How U.S. Activists Helped Push South Africa Away From Apartheid

U.S. civil rights leaders were among the first Americans to shine an international light on apartheid in South Africa. But calls for economic sanctions eventually led to wider actions, from college campuses to Wall Street. Richard Knight, project director of the African Activist Archive, remembers the role the U.S. indirectly played in South Africa's struggle.


Growing up when I did, going to high school and college in the '80s and early '90s, I don't think I saw real political activism until I encountered the anti-apartheid movement. My own church sent a busload of congregants to picket the South African embassy. We all felt like we had a moral stake in ending apartheid and freeing Nelson Mandela.

Richard Knight says the anti-apartheid movement helped put pressure on South Africa's white leaders.

RICHARD KNIGHT: In many ways, the U.S. movement and the South African movement reflected each other. For instance, after the 1976 Soweto uprising by the youth in Soweto and the massacre by the South African police, it led to a tremendous growth of the anti-apartheid movement, especially on college campuses in the U.S.

You saw similar things as the movement grew in South Africa. Following the formation of the United Democratic Front and the growth of the trade unions, you saw that paralleled in the movement here.

RATH: The big movement that I saw on campus was the movement to divest for American companies and for universities and so on to stop their financial dealings, investments in South Africa.

KNIGHT: Yes. The divestment movement on the college campuses and in cities and states was extremely important. You know, starting in the late '70s with the campaign against bank loans in South Africa, which included groups all across the country, the pressure grew so much that even a big regional bank, NCNB, which was the only regional bank to ever have offices in South Africa, stopped making loans.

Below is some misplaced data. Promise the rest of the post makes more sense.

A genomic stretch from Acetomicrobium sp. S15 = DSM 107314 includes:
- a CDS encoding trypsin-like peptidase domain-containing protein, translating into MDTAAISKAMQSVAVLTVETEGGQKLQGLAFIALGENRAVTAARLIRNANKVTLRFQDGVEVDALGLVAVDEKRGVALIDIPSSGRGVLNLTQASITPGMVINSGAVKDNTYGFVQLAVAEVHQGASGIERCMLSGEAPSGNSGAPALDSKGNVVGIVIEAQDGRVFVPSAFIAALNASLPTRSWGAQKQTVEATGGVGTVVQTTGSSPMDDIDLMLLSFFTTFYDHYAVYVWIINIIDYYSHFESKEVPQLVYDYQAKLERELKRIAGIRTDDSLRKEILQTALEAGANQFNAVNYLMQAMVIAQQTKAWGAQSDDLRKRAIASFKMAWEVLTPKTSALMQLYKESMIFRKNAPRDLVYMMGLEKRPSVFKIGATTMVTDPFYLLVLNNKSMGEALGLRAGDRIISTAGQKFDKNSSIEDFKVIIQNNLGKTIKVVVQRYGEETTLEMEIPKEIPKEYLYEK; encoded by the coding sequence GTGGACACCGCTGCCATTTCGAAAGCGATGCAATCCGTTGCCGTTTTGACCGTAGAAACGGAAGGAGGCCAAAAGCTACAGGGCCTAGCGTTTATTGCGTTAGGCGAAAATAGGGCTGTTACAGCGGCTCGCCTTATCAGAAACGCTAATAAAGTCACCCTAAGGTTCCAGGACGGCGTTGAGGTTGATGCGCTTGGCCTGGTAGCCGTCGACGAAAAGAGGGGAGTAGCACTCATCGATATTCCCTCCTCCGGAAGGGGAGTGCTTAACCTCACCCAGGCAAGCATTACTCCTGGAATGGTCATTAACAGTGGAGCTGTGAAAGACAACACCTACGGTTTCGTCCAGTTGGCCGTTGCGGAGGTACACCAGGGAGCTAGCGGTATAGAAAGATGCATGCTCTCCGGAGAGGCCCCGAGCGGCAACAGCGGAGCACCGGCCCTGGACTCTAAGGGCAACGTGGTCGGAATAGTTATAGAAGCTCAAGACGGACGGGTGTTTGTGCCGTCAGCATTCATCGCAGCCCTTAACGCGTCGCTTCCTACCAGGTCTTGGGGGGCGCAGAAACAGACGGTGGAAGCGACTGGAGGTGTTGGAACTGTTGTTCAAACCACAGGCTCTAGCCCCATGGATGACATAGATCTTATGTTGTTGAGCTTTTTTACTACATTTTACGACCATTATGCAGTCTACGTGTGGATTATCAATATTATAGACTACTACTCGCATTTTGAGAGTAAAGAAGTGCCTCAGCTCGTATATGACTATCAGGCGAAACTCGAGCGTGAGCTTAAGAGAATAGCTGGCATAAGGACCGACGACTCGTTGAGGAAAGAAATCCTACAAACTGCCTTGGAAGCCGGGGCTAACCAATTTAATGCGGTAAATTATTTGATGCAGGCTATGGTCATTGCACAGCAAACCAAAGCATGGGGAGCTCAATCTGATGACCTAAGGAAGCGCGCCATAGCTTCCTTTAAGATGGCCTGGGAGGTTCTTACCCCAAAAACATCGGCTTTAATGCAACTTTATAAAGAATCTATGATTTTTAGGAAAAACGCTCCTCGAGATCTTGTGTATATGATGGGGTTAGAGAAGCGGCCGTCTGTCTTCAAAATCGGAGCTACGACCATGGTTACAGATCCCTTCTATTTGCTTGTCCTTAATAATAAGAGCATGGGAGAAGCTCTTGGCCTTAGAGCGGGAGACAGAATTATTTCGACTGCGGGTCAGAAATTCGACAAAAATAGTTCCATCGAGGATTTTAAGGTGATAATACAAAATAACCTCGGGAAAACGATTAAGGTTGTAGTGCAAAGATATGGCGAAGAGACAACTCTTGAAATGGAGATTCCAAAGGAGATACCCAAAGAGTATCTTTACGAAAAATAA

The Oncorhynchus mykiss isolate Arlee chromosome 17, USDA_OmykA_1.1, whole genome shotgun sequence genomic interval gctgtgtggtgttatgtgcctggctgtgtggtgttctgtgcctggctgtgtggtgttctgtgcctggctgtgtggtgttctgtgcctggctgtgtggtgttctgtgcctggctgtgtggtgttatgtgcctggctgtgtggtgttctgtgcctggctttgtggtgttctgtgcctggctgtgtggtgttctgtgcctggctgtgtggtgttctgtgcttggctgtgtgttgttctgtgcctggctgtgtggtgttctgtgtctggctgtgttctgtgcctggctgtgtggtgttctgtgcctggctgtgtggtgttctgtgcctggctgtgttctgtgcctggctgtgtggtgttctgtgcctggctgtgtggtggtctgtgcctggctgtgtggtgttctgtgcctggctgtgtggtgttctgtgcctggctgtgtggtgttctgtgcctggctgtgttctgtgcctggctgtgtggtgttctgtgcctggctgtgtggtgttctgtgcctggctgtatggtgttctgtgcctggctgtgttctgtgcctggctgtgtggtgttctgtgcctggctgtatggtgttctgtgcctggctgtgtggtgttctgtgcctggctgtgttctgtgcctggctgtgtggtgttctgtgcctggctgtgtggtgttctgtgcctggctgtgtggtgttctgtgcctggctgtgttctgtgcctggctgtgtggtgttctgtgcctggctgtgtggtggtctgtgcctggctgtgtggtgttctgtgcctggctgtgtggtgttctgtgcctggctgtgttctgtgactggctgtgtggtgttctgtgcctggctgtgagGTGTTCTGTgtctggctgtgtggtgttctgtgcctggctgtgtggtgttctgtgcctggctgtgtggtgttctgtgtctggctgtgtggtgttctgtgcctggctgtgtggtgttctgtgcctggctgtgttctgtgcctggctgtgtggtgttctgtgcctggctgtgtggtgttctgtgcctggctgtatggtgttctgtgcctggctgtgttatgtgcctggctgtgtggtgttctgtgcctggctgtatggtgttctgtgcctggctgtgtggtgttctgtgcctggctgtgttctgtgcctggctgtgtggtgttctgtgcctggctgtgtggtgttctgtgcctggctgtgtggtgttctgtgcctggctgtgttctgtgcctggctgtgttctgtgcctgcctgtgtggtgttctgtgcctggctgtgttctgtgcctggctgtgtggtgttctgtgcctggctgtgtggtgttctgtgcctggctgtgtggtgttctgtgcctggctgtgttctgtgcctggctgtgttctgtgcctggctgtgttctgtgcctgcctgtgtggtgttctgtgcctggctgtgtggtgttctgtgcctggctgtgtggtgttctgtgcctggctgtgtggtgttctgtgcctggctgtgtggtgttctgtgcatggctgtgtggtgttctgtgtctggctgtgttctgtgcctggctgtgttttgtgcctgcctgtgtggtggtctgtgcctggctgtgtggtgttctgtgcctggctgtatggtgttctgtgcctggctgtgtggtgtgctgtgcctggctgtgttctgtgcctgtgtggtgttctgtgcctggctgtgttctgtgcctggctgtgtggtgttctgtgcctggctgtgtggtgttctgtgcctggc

RATH: You know, there are critics of the movement to divest who said that you're really going to be hurting the poorest South Africans, that you'll be - the ones who will suffer will be more the black South Africans as opposed to the white elites. Was there anything to that?

KNIGHT: No, there was nothing to that. There might be - some people - if they lost a job, whatever their struggle, it may cause you some pain. But not struggling also causes you pain. People are definitely better after the apartheid.

RATH: A skeptic might say, well, this is a course of history that would have happened anyway. But do you feel that the approach of the movement both internationally and in South Africa that this anti-apartheid movement that it worked, it was successful?

KNIGHT: It did work, and it was successful. You've got to remember, by this time, South African white businessmen were flying to different countries in Africa to meet with the ANC. And the ANC was almost virtually unbanned by the people in South Africa.

You know, in the old days, if you had a coffee cup with the ANC logo on it, you'd go to jail. And that - the government just couldn't stop it anymore because of the mixture of the domestic movement supported by the international movement.

The end of apartheid didn't come because the whites and the Nationalist Party suddenly decided to be nice.

RATH: That's Richard Knight.

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